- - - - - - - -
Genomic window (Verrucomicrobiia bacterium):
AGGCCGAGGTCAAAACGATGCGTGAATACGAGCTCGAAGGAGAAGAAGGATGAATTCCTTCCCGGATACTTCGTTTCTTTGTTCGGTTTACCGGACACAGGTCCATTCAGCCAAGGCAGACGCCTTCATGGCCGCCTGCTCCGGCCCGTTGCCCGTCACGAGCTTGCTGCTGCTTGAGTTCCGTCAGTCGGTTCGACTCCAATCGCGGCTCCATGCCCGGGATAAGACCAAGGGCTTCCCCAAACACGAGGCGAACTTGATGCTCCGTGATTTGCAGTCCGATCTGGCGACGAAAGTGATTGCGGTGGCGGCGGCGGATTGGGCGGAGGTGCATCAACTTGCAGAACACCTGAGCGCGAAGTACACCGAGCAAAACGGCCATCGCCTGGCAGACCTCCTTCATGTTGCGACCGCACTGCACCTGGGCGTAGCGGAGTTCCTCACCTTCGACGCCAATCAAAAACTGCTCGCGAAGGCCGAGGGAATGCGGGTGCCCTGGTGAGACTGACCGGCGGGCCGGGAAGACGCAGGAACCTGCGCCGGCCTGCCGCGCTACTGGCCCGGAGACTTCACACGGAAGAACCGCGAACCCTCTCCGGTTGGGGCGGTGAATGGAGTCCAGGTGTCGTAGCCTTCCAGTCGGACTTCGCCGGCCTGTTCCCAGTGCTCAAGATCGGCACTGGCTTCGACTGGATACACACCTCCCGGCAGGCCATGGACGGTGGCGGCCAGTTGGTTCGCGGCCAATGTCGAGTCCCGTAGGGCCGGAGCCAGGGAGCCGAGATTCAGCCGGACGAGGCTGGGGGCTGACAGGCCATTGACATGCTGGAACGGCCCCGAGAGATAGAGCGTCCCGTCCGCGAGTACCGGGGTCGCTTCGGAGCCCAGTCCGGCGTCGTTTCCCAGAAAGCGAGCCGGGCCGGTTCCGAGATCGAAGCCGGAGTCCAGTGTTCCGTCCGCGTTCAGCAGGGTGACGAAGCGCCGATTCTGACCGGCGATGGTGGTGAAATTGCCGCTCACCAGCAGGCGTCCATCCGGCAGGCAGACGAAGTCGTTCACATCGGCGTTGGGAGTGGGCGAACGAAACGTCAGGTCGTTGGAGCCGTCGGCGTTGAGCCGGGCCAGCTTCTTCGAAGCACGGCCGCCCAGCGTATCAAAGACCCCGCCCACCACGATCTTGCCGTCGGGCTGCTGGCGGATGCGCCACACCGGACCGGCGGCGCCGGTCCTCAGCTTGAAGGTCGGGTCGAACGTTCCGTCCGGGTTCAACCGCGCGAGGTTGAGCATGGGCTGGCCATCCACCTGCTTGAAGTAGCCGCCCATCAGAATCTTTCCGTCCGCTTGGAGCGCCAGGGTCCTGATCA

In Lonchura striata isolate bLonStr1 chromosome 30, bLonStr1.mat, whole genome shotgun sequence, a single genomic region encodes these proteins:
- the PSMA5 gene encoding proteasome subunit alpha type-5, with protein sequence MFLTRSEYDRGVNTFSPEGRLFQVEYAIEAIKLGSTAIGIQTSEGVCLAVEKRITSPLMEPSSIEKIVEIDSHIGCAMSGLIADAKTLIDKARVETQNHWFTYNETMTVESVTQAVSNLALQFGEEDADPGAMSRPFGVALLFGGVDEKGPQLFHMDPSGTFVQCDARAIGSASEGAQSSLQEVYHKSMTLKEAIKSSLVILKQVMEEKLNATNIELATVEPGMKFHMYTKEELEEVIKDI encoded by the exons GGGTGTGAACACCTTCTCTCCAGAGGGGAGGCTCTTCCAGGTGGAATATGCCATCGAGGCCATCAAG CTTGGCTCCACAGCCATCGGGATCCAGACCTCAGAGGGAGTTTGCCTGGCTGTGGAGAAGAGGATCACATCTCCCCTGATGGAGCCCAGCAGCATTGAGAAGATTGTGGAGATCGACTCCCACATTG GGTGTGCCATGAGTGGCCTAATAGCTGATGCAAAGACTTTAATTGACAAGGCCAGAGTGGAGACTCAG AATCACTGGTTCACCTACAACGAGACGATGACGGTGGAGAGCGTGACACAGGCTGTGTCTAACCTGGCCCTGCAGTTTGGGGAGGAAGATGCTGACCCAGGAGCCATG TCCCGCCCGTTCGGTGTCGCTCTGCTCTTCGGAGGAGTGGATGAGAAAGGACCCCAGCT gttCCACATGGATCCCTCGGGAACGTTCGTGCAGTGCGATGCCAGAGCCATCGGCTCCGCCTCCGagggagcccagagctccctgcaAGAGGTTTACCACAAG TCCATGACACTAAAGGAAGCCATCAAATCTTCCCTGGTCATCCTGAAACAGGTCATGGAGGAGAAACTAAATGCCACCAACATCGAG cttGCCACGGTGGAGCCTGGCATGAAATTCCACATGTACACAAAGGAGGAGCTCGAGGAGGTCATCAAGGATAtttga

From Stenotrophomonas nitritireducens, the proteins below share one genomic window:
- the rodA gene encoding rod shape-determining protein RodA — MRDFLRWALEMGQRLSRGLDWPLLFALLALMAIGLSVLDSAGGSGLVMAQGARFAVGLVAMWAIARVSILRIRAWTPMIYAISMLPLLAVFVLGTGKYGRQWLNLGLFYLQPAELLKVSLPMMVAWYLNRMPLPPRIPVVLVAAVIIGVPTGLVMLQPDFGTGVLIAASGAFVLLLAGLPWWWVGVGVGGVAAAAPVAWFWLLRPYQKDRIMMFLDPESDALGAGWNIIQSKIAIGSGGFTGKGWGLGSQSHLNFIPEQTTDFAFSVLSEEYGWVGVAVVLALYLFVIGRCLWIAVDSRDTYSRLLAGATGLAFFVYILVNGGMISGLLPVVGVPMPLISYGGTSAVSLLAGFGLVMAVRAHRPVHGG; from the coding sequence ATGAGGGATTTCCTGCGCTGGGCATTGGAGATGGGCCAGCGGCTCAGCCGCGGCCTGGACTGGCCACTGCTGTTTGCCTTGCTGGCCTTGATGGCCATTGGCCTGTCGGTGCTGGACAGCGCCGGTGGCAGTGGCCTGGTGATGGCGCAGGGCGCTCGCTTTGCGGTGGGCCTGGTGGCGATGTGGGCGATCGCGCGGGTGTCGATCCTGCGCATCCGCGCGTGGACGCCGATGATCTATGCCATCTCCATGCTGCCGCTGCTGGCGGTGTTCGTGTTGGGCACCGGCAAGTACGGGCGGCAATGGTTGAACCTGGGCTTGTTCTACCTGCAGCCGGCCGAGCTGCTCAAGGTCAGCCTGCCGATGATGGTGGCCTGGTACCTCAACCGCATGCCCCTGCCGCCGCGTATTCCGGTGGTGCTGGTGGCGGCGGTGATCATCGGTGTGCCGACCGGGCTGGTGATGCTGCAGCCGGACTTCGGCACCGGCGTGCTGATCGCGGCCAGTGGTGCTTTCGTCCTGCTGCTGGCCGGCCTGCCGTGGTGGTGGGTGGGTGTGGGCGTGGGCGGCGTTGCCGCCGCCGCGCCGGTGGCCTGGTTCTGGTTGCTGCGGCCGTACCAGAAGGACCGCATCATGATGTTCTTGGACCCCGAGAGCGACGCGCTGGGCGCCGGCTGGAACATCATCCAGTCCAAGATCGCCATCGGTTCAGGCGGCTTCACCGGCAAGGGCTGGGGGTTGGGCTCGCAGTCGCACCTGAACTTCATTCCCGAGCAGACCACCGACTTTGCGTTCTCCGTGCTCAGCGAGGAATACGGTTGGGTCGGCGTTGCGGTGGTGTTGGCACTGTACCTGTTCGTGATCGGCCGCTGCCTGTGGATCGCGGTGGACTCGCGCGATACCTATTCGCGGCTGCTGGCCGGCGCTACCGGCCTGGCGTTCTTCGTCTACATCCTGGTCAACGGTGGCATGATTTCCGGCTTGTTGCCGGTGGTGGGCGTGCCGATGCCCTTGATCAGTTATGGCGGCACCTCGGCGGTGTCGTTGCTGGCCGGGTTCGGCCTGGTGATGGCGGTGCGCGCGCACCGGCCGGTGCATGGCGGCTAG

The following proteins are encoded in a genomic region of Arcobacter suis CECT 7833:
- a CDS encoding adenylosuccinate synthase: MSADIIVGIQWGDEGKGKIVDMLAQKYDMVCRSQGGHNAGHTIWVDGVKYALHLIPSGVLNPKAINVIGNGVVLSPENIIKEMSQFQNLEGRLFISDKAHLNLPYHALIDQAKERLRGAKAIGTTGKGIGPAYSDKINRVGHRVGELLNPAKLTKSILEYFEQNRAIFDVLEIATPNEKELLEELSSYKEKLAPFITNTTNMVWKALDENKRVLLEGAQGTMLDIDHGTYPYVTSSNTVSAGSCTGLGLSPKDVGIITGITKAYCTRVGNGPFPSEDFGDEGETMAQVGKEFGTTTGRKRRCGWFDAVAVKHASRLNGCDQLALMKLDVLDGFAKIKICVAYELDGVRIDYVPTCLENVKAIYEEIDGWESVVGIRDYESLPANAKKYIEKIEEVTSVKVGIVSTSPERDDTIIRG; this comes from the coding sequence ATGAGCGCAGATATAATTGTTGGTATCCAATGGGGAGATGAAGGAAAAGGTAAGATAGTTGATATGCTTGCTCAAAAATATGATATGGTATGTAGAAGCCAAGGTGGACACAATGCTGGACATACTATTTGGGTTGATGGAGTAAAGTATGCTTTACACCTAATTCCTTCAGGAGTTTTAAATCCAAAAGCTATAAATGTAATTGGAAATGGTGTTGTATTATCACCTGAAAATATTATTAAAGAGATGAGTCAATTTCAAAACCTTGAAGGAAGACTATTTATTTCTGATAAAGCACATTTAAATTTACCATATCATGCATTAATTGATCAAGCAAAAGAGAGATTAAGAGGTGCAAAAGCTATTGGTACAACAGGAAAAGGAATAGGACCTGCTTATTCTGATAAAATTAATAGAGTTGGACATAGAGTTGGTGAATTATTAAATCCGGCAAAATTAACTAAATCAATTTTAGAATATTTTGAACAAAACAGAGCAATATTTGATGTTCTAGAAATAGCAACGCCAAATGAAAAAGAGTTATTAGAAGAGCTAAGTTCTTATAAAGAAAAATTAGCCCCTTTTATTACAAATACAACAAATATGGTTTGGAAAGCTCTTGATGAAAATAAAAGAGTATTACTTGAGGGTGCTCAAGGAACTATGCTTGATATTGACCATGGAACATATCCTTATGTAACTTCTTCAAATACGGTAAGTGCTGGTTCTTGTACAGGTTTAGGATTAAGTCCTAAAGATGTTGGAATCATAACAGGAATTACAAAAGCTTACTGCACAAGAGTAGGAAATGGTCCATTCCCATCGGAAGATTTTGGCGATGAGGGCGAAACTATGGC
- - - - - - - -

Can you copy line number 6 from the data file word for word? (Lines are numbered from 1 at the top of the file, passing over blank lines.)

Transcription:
- the rodA gene encoding rod shape-determining protein RodA — MRDFLRWALEMGQRLSRGLDWPLLFALLALMAIGLSVLDSAGGSGLVMAQGARFAVGLVAMWAIARVSILRIRAWTPMIYAISMLPLLAVFVLGTGKYGRQWLNLGLFYLQPAELLKVSLPMMVAWYLNRMPLPPRIPVVLVAAVIIGVPTGLVMLQPDFGTGVLIAASGAFVLLLAGLPWWWVGVGVGGVAAAAPVAWFWLLRPYQKDRIMMFLDPESDALGAGWNIIQSKIAIGSGGFTGKGWGLGSQSHLNFIPEQTTDFAFSVLSEEYGWVGVAVVLALYLFVIGRCLWIAVDSRDTYSRLLAGATGLAFFVYILVNGGMISGLLPVVGVPMPLISYGGTSAVSLLAGFGLVMAVRAHRPVHGG; from the coding sequence ATGAGGGATTTCCTGCGCTGGGCATTGGAGATGGGCCAGCGGCTCAGCCGCGGCCTGGACTGGCCACTGCTGTTTGCCTTGCTGGCCTTGATGGCCATTGGCCTGTCGGTGCTGGACAGCGCCGGTGGCAGTGGCCTGGTGATGGCGCAGGGCGCTCGCTTTGCGGTGGGCCTGGTGGCGATGTGGGCGATCGCGCGGGTGTCGATCCTGCGCATCCGCGCGTGGACGCCGATGATCTATGCCATCTCCATGCTGCCGCTGCTGGCGGTGTTCGTGTTGGGCACCGGCAAGTACGGGCGGCAATGGTTGAACCTGGGCTTGTTCTACCTGCAGCCGGCCGAGCTGCTCAAGGTCAGCCTGCCGATGATGGTGGCCTGGTACCTCAACCGCATGCCCCTGCCGCCGCGTATTCCGGTGGTGCTGGTGGCGGCGGTGATCATCGGTGTGCCGACCGGGCTGGTGATGCTGCAGCCGGACTTCGGCACCGGCGTGCTGATCGCGGCCAGTGGTGCTTTCGTCCTGCTGCTGGCCGGCCTGCCGTGGTGGTGGGTGGGTGTGGGCGTGGGCGGCGTTGCCGCCGCCGCGCCGGTGGCCTGGTTCTGGTTGCTGCGGCCGTACCAGAAGGACCGCATCATGATGTTCTTGGACCCCGAGAGCGACGCGCTGGGCGCCGGCTGGAACATCATCCAGTCCAAGATCGCCATCGGTTCAGGCGGCTTCACCGGCAAGGGCTGGGGGTTGGGCTCGCAGTCGCACCTGAACTTCATTCCCGAGCAGACCACCGACTTTGCGTTCTCCGTGCTCAGCGAGGAATACGGTTGGGTCGGCGTTGCGGTGGTGTTGGCACTGTACCTGTTCGTGATCGGCCGCTGCCTGTGGATCGCGGTGGACTCGCGCGATACCTATTCGCGGCTGCTGGCCGGCGCTACCGGCCTGGCGTTCTTCGTCTACATCCTGGTCAACGGTGGCATGATTTCCGGCTTGTTGCCGGTGGTGGGCGTGCCGATGCCCTTGATCAGTTATGGCGGCACCTCGGCGGTGTCGTTGCTGGCCGGGTTCGGCCTGGTGATGGCGGTGCGCGCGCACCGGCCGGTGCATGGCGGCTAG